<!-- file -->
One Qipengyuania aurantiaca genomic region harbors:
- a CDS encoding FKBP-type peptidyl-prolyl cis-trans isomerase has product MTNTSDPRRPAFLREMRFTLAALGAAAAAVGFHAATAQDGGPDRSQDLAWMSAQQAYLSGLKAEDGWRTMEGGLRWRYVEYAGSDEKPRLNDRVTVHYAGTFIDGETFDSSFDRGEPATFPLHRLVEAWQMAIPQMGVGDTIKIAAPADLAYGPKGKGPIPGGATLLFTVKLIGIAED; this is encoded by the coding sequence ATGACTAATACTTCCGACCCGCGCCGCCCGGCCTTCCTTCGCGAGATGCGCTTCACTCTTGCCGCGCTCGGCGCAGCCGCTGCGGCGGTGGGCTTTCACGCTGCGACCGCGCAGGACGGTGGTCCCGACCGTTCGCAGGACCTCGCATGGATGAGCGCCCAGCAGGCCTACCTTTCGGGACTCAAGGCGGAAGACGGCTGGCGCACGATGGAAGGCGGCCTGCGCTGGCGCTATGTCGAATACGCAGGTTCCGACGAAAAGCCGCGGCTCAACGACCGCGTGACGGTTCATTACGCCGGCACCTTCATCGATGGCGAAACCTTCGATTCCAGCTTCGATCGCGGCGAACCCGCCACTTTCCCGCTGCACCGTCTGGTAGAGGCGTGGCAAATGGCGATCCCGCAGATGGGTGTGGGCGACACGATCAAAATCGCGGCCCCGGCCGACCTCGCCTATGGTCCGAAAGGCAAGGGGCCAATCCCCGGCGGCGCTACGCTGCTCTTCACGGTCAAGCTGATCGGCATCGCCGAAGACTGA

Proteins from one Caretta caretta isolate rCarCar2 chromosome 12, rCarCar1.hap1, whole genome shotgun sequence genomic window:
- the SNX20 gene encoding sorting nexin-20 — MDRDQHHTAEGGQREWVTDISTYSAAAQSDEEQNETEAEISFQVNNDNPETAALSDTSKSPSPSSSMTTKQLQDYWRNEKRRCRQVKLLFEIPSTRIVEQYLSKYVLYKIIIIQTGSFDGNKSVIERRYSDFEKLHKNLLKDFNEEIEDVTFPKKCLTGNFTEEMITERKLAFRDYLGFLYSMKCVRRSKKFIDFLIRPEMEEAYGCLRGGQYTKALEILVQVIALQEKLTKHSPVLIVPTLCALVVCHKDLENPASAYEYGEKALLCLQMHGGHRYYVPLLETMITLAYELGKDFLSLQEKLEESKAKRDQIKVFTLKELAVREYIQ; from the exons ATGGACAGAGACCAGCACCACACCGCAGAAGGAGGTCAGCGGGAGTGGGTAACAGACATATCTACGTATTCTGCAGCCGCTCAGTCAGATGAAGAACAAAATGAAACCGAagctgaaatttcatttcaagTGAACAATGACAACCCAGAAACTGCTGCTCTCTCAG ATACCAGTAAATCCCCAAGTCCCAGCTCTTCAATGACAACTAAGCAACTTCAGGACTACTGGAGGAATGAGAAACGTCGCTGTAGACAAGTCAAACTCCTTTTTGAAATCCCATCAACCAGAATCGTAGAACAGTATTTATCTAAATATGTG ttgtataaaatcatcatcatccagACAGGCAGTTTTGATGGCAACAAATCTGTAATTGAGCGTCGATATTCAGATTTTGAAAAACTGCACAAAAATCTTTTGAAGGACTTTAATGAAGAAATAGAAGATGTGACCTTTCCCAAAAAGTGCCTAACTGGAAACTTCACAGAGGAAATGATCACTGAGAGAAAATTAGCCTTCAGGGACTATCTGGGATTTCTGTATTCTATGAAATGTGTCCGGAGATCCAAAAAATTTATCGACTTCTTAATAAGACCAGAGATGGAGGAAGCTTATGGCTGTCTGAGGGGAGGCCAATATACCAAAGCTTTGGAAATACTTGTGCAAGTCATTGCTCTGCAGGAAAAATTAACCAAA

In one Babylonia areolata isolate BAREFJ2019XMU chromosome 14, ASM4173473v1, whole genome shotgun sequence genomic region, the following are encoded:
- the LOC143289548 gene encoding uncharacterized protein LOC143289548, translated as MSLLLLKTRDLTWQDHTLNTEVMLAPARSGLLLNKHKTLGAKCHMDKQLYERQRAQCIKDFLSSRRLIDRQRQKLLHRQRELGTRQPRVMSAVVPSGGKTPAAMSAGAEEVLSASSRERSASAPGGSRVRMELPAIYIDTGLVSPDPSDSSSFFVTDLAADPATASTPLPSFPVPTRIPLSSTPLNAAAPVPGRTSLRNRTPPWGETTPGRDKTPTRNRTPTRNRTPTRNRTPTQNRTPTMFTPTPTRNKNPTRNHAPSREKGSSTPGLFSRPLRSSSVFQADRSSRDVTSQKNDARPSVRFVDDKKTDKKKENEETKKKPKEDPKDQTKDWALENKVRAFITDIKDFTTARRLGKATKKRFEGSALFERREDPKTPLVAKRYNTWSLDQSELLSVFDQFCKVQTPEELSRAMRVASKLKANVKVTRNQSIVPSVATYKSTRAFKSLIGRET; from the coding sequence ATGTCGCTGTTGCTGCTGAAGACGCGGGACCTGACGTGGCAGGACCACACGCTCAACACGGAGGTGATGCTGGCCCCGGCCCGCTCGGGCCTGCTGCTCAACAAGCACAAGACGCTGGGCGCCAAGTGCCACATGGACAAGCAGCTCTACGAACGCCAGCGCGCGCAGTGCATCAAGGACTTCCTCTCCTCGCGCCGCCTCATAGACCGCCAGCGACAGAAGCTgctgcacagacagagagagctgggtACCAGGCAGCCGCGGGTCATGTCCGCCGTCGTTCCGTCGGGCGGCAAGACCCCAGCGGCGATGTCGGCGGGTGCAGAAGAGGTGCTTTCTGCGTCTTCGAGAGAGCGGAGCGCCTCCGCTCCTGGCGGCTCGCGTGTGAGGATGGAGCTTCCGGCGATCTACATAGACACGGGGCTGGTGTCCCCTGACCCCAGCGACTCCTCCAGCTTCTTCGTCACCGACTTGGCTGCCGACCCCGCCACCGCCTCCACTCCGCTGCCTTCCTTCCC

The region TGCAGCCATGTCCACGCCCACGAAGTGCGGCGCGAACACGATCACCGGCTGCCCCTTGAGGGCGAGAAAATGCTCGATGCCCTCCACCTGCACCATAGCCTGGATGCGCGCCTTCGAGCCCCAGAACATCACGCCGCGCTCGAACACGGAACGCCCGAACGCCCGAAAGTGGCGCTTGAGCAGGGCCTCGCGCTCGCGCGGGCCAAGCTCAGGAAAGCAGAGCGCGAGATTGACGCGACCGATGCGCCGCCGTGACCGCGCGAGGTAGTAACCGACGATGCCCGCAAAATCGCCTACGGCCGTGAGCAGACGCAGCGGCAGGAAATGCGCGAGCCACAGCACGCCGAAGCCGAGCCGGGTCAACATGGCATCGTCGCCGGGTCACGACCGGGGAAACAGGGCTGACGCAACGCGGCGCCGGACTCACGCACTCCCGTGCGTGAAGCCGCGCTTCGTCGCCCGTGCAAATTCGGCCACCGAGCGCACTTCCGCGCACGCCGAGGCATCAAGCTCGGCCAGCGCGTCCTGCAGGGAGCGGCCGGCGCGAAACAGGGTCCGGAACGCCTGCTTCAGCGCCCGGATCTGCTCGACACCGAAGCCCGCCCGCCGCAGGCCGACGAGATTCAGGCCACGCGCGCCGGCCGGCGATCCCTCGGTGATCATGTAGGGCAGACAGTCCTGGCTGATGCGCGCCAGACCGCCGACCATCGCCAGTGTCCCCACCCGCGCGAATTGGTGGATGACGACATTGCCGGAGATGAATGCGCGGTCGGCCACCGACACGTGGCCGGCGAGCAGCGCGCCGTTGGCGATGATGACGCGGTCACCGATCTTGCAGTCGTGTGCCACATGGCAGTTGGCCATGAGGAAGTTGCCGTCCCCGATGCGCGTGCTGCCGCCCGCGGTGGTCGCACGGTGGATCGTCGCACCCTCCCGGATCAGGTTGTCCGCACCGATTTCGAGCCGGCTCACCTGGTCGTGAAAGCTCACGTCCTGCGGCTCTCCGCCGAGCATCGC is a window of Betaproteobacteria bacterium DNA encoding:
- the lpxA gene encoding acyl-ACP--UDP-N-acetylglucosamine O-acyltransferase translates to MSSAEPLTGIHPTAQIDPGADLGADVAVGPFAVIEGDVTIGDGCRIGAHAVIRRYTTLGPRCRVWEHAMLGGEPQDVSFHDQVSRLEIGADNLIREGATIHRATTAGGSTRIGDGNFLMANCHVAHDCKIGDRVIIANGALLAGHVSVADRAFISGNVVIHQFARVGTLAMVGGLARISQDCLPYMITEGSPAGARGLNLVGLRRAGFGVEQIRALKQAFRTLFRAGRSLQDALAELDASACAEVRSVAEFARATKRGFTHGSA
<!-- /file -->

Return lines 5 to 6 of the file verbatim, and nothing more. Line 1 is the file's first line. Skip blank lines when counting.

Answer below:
In one Babylonia areolata isolate BAREFJ2019XMU chromosome 14, ASM4173473v1, whole genome shotgun sequence genomic region, the following are encoded:
- the LOC143289548 gene encoding uncharacterized protein LOC143289548, translated as MSLLLLKTRDLTWQDHTLNTEVMLAPARSGLLLNKHKTLGAKCHMDKQLYERQRAQCIKDFLSSRRLIDRQRQKLLHRQRELGTRQPRVMSAVVPSGGKTPAAMSAGAEEVLSASSRERSASAPGGSRVRMELPAIYIDTGLVSPDPSDSSSFFVTDLAADPATASTPLPSFPVPTRIPLSSTPLNAAAPVPGRTSLRNRTPPWGETTPGRDKTPTRNRTPTRNRTPTRNRTPTQNRTPTMFTPTPTRNKNPTRNHAPSREKGSSTPGLFSRPLRSSSVFQADRSSRDVTSQKNDARPSVRFVDDKKTDKKKENEETKKKPKEDPKDQTKDWALENKVRAFITDIKDFTTARRLGKATKKRFEGSALFERREDPKTPLVAKRYNTWSLDQSELLSVFDQFCKVQTPEELSRAMRVASKLKANVKVTRNQSIVPSVATYKSTRAFKSLIGRET; from the coding sequence ATGTCGCTGTTGCTGCTGAAGACGCGGGACCTGACGTGGCAGGACCACACGCTCAACACGGAGGTGATGCTGGCCCCGGCCCGCTCGGGCCTGCTGCTCAACAAGCACAAGACGCTGGGCGCCAAGTGCCACATGGACAAGCAGCTCTACGAACGCCAGCGCGCGCAGTGCATCAAGGACTTCCTCTCCTCGCGCCGCCTCATAGACCGCCAGCGACAGAAGCTgctgcacagacagagagagctgggtACCAGGCAGCCGCGGGTCATGTCCGCCGTCGTTCCGTCGGGCGGCAAGACCCCAGCGGCGATGTCGGCGGGTGCAGAAGAGGTGCTTTCTGCGTCTTCGAGAGAGCGGAGCGCCTCCGCTCCTGGCGGCTCGCGTGTGAGGATGGAGCTTCCGGCGATCTACATAGACACGGGGCTGGTGTCCCCTGACCCCAGCGACTCCTCCAGCTTCTTCGTCACCGACTTGGCTGCCGACCCCGCCACCGCCTCCACTCCGCTGCCTTCCTTCCC